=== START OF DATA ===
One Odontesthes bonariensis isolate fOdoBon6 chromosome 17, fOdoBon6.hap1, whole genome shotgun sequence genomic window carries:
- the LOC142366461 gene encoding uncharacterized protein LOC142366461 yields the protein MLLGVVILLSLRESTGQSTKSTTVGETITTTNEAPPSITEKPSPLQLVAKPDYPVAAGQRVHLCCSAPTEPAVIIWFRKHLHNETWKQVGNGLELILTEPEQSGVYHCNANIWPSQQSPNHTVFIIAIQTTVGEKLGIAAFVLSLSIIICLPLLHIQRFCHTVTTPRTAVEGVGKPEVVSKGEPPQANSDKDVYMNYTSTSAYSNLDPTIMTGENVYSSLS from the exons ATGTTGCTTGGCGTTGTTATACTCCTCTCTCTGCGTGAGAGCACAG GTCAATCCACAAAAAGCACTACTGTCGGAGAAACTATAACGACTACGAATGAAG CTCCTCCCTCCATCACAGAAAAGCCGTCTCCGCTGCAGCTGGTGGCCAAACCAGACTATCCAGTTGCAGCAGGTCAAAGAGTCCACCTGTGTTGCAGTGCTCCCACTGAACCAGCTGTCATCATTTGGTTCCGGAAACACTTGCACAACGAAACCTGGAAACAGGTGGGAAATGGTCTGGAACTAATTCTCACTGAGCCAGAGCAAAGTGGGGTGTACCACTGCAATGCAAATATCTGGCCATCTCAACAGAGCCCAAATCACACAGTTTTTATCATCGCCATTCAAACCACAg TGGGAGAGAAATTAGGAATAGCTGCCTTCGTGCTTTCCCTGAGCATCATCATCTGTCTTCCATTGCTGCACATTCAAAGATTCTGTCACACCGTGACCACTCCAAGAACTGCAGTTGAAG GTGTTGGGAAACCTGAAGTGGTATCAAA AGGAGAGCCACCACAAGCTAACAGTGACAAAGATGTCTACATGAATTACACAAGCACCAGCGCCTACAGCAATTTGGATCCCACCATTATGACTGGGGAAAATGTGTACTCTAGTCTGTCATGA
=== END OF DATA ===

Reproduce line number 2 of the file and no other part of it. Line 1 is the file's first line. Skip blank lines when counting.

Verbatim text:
- the LOC142366461 gene encoding uncharacterized protein LOC142366461 yields the protein MLLGVVILLSLRESTGQSTKSTTVGETITTTNEAPPSITEKPSPLQLVAKPDYPVAAGQRVHLCCSAPTEPAVIIWFRKHLHNETWKQVGNGLELILTEPEQSGVYHCNANIWPSQQSPNHTVFIIAIQTTVGEKLGIAAFVLSLSIIICLPLLHIQRFCHTVTTPRTAVEGVGKPEVVSKGEPPQANSDKDVYMNYTSTSAYSNLDPTIMTGENVYSSLS from the exons ATGTTGCTTGGCGTTGTTATACTCCTCTCTCTGCGTGAGAGCACAG GTCAATCCACAAAAAGCACTACTGTCGGAGAAACTATAACGACTACGAATGAAG CTCCTCCCTCCATCACAGAAAAGCCGTCTCCGCTGCAGCTGGTGGCCAAACCAGACTATCCAGTTGCAGCAGGTCAAAGAGTCCACCTGTGTTGCAGTGCTCCCACTGAACCAGCTGTCATCATTTGGTTCCGGAAACACTTGCACAACGAAACCTGGAAACAGGTGGGAAATGGTCTGGAACTAATTCTCACTGAGCCAGAGCAAAGTGGGGTGTACCACTGCAATGCAAATATCTGGCCATCTCAACAGAGCCCAAATCACACAGTTTTTATCATCGCCATTCAAACCACAg TGGGAGAGAAATTAGGAATAGCTGCCTTCGTGCTTTCCCTGAGCATCATCATCTGTCTTCCATTGCTGCACATTCAAAGATTCTGTCACACCGTGACCACTCCAAGAACTGCAGTTGAAG GTGTTGGGAAACCTGAAGTGGTATCAAA AGGAGAGCCACCACAAGCTAACAGTGACAAAGATGTCTACATGAATTACACAAGCACCAGCGCCTACAGCAATTTGGATCCCACCATTATGACTGGGGAAAATGTGTACTCTAGTCTGTCATGA